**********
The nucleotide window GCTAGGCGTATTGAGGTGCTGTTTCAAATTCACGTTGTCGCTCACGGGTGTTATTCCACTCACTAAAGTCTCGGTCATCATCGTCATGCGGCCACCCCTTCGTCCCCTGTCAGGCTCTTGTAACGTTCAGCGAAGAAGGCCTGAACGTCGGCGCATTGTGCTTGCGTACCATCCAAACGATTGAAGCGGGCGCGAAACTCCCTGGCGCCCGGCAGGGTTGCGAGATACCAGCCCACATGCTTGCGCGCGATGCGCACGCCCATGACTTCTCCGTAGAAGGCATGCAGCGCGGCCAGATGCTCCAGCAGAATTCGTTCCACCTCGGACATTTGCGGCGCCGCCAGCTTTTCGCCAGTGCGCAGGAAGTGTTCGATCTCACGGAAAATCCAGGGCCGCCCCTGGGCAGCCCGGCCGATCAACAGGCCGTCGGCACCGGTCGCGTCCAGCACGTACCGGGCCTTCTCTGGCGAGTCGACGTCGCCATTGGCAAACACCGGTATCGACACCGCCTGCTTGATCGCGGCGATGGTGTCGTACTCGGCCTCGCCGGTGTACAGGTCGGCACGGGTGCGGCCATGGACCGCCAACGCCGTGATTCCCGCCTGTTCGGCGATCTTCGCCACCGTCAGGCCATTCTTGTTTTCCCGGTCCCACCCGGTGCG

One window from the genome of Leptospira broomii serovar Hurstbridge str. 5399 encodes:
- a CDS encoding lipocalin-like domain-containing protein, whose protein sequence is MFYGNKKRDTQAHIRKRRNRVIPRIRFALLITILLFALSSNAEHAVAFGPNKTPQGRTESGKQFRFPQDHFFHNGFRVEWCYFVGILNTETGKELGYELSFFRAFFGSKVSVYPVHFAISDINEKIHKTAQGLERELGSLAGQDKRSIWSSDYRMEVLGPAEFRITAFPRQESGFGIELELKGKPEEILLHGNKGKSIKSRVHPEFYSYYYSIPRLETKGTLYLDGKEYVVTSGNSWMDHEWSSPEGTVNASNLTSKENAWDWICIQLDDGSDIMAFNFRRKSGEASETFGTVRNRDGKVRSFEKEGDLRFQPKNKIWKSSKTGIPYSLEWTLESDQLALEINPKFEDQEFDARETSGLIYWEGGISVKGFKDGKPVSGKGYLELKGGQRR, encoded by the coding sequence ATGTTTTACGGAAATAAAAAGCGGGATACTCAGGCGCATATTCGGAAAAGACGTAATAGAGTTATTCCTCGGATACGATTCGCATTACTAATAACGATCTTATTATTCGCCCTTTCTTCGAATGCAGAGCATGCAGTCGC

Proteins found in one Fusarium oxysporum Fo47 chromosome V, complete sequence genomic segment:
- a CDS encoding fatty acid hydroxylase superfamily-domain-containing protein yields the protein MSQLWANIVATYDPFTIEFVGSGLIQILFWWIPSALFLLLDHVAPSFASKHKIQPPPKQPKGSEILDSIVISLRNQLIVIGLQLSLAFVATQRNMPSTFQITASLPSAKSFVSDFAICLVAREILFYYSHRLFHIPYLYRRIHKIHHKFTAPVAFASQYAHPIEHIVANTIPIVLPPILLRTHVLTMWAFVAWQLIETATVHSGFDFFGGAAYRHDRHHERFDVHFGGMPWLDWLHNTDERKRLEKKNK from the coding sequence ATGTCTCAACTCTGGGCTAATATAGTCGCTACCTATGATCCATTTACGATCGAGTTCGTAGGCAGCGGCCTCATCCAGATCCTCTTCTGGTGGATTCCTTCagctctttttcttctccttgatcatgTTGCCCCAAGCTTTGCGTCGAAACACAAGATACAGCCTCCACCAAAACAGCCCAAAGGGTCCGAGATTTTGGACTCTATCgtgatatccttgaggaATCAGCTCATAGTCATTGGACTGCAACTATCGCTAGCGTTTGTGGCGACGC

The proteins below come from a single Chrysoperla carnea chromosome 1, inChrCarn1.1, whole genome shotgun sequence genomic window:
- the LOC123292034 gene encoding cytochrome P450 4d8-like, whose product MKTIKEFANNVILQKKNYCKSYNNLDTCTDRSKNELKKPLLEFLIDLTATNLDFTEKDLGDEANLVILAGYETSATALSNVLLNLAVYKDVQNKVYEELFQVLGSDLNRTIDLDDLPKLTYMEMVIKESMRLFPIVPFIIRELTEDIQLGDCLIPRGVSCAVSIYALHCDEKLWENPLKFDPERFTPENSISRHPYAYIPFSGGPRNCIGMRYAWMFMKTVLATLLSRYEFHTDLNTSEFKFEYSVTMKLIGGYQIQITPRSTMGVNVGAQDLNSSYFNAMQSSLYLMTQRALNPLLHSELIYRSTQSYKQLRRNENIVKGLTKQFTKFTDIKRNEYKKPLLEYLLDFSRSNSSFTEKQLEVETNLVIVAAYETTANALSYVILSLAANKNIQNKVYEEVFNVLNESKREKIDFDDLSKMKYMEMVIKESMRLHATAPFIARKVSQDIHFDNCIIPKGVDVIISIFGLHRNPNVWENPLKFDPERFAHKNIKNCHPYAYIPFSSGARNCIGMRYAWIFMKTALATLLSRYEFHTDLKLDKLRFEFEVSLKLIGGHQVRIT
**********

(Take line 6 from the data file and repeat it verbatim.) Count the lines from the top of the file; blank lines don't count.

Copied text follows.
The proteins below come from a single Chrysoperla carnea chromosome 1, inChrCarn1.1, whole genome shotgun sequence genomic window: